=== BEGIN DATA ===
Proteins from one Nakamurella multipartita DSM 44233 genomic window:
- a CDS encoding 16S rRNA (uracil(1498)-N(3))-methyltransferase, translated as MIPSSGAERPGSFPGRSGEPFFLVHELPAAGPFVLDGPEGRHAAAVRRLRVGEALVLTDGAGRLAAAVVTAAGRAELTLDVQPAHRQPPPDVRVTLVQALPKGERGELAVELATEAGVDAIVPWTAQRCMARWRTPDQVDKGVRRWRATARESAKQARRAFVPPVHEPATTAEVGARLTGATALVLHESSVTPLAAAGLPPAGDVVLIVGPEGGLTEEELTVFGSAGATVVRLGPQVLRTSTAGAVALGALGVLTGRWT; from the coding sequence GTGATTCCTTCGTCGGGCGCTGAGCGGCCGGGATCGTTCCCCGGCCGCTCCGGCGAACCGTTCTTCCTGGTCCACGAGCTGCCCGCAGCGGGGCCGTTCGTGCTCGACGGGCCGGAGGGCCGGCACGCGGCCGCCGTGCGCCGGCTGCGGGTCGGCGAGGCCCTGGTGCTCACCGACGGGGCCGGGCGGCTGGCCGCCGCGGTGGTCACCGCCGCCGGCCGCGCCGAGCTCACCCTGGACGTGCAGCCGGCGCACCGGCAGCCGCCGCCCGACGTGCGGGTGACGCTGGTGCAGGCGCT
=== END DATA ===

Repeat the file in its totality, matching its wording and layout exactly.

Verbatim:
Proteins from one Nakamurella multipartita DSM 44233 genomic window:
- a CDS encoding 16S rRNA (uracil(1498)-N(3))-methyltransferase, translated as MIPSSGAERPGSFPGRSGEPFFLVHELPAAGPFVLDGPEGRHAAAVRRLRVGEALVLTDGAGRLAAAVVTAAGRAELTLDVQPAHRQPPPDVRVTLVQALPKGERGELAVELATEAGVDAIVPWTAQRCMARWRTPDQVDKGVRRWRATARESAKQARRAFVPPVHEPATTAEVGARLTGATALVLHESSVTPLAAAGLPPAGDVVLIVGPEGGLTEEELTVFGSAGATVVRLGPQVLRTSTAGAVALGALGVLTGRWT; from the coding sequence GTGATTCCTTCGTCGGGCGCTGAGCGGCCGGGATCGTTCCCCGGCCGCTCCGGCGAACCGTTCTTCCTGGTCCACGAGCTGCCCGCAGCGGGGCCGTTCGTGCTCGACGGGCCGGAGGGCCGGCACGCGGCCGCCGTGCGCCGGCTGCGGGTCGGCGAGGCCCTGGTGCTCACCGACGGGGCCGGGCGGCTGGCCGCCGCGGTGGTCACCGCCGCCGGCCGCGCCGAGCTCACCCTGGACGTGCAGCCGGCGCACCGGCAGCCGCCGCCCGACGTGCGGGTGACGCTGGTGCAGGCGCT